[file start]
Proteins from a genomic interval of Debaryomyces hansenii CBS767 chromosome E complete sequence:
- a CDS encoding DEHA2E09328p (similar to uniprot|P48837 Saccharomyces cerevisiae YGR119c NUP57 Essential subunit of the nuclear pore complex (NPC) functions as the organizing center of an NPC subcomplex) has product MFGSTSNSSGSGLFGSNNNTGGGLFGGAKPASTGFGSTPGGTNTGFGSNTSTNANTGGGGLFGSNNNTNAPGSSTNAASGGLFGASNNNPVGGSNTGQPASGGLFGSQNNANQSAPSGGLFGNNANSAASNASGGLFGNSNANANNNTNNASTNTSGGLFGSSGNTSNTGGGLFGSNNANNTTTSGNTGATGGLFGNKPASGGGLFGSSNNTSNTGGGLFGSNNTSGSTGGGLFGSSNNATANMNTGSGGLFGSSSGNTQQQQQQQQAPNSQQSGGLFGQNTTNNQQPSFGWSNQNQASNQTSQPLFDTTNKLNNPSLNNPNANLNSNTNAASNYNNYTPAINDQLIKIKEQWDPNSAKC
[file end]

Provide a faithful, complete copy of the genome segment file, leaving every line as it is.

Proteins from a genomic interval of Debaryomyces hansenii CBS767 chromosome E complete sequence:
- a CDS encoding DEHA2E09328p (similar to uniprot|P48837 Saccharomyces cerevisiae YGR119c NUP57 Essential subunit of the nuclear pore complex (NPC) functions as the organizing center of an NPC subcomplex) has product MFGSTSNSSGSGLFGSNNNTGGGLFGGAKPASTGFGSTPGGTNTGFGSNTSTNANTGGGGLFGSNNNTNAPGSSTNAASGGLFGASNNNPVGGSNTGQPASGGLFGSQNNANQSAPSGGLFGNNANSAASNASGGLFGNSNANANNNTNNASTNTSGGLFGSSGNTSNTGGGLFGSNNANNTTTSGNTGATGGLFGNKPASGGGLFGSSNNTSNTGGGLFGSNNTSGSTGGGLFGSSNNATANMNTGSGGLFGSSSGNTQQQQQQQQAPNSQQSGGLFGQNTTNNQQPSFGWSNQNQASNQTSQPLFDTTNKLNNPSLNNPNANLNSNTNAASNYNNYTPAINDQLIKIKEQWDPNSAKC